Family history of cancer is a well-known risk factor but the role of family history in survival is less clear. The aim of this study was to investigate the association between family history and cancer survival for the common cancers in Sweden. Using the Swedish population-based registers, patients diagnosed with the most common cancers were followed for cancer-specific death during 1991-2010. We used multivariate proportional hazards (Cox) regression models to contrast the survival of patients with a family history of cancer (individuals whose parent or sibling had a concordant cancer) to the survival of patients without a family history. Family history of cancer had a modest protective effect on survival for breast cancer (hazard ratio (HR)?=?0.88, 95% confidence interval (95% CI)?=?0.81 to 0.96) and prostate cancer (HR?=?0.82, 95% CI?=?0.75 to 0.90). In contrast, family history of cancer was associated with worse survival for nervous system cancers (HR?=?1.24, 95% CI?=?1.05 to 1.47) and ovarian cancer (HR?=?1.20, 95% CI?=?1.01 to 1.43). Furthermore, the poorer survival for ovarian cancer was consistent with a higher FIGO stage and a greater proportion of more aggressive tumors of the serous type. The better survival for patients with a family history of breast and prostate cancer may be due to medical surveillance of family members. The poor survival for ovarian cancer patients with an affected mother or sister is multifactorial, suggesting that these cancers are more aggressive than their sporadic counterparts.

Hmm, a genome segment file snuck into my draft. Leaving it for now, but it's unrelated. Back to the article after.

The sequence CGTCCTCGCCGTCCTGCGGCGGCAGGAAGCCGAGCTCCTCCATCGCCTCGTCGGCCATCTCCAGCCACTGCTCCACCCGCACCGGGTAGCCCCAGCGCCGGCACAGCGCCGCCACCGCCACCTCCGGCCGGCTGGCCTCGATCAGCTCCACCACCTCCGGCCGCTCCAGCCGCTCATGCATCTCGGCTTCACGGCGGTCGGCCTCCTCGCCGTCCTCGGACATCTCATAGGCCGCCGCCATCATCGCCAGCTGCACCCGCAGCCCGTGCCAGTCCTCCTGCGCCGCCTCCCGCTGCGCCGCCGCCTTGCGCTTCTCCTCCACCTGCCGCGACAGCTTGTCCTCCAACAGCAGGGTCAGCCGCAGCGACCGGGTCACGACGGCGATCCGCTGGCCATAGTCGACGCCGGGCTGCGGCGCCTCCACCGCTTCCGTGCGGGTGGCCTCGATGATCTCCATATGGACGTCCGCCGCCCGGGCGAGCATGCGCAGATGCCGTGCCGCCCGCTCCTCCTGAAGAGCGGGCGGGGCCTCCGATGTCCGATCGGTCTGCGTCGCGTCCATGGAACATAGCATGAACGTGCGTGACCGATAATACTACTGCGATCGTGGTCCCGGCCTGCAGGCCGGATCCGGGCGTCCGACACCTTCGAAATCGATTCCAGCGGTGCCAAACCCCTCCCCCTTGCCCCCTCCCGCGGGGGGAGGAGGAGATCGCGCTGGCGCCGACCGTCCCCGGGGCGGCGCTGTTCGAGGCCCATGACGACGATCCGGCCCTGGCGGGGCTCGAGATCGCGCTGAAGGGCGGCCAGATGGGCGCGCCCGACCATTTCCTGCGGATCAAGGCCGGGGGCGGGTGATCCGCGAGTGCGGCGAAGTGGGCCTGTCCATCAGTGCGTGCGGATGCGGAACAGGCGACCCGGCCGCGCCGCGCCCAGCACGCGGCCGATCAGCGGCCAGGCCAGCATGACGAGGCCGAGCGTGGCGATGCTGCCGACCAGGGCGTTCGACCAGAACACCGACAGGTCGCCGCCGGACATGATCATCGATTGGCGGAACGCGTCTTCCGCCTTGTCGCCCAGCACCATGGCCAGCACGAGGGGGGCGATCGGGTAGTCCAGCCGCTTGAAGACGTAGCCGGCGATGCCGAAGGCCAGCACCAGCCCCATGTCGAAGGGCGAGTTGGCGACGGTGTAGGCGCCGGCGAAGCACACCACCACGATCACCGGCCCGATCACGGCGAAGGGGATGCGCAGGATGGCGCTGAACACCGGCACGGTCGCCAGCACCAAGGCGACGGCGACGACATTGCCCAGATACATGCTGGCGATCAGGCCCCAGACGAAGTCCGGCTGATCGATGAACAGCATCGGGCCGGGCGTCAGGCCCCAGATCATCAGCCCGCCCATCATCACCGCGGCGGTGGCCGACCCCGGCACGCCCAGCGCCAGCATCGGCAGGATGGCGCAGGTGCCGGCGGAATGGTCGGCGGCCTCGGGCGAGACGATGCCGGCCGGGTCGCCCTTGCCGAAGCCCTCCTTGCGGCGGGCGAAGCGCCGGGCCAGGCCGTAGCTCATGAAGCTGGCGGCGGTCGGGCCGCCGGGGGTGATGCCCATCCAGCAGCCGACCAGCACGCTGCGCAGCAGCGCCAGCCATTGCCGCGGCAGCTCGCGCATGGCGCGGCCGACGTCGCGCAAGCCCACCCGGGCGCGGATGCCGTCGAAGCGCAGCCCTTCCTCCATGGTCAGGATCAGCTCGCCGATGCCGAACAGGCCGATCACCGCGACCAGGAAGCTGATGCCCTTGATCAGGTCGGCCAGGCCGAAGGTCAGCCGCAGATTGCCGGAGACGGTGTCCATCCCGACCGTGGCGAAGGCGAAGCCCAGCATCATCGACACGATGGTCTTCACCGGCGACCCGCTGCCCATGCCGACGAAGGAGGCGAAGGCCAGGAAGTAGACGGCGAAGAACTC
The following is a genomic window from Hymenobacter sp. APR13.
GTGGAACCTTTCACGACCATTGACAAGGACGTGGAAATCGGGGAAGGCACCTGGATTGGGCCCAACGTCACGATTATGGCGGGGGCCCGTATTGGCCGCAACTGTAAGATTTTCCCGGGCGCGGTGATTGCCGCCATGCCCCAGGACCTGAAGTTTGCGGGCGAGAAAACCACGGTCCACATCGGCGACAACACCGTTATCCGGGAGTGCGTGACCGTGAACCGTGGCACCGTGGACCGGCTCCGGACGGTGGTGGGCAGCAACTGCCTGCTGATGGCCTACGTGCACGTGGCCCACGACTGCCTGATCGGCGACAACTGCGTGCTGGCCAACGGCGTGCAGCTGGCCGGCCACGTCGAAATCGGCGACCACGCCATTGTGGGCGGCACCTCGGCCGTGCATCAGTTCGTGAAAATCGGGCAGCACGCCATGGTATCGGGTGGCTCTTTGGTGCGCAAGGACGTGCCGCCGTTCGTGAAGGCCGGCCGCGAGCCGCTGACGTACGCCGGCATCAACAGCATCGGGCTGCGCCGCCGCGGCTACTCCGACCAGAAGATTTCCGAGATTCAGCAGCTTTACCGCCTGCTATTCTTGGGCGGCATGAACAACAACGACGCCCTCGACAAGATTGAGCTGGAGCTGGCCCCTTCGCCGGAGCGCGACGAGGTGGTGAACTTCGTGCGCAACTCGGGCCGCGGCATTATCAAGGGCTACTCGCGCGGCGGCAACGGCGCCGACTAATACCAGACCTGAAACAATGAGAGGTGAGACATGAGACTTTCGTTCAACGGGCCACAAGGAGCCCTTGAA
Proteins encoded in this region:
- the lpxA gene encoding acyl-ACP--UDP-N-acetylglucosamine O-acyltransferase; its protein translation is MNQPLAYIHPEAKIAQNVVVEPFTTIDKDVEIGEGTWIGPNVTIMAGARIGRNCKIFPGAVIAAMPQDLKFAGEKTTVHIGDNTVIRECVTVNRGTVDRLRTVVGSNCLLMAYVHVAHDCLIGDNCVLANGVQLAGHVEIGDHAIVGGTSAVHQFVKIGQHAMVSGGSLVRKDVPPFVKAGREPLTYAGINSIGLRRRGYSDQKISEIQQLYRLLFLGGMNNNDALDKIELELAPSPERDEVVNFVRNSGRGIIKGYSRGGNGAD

Investigations of familial aggregation of disease can provide important clues for genetic mechanisms, and many such studies have been published in the epidemiological literature using various statistical methods. We developed a unified model for familial risk by extending a Cox regression model to enable estimation of the detailed effects of kinship. By appropriate parameterisation of the model, we show how the risks to all specific first-degree kinships can be estimated and formally compared using simple interaction terms and how the model can be extended to accommodate higher-degree relatives. The correlation due to observations from family members and from the potential for repeated observations is accommodated by a robust sandwich variance estimator or a bootstrap estimate. Hazard ratios for different kinships are formally compared using a robust Wald test. We illustrate the method with applications to studies of adult leukemia and non-Hodgkin's lymphoma in the Swedish population and display our results on a pedigree diagram. Our estimates are consistent with published work that used simpler stratified methods, and our model enabled the detection of a number of statistically significant effects of kinship. The recognition of such kindred-specific disease risk could be a first step in the design of more informative genetic biomarker studies.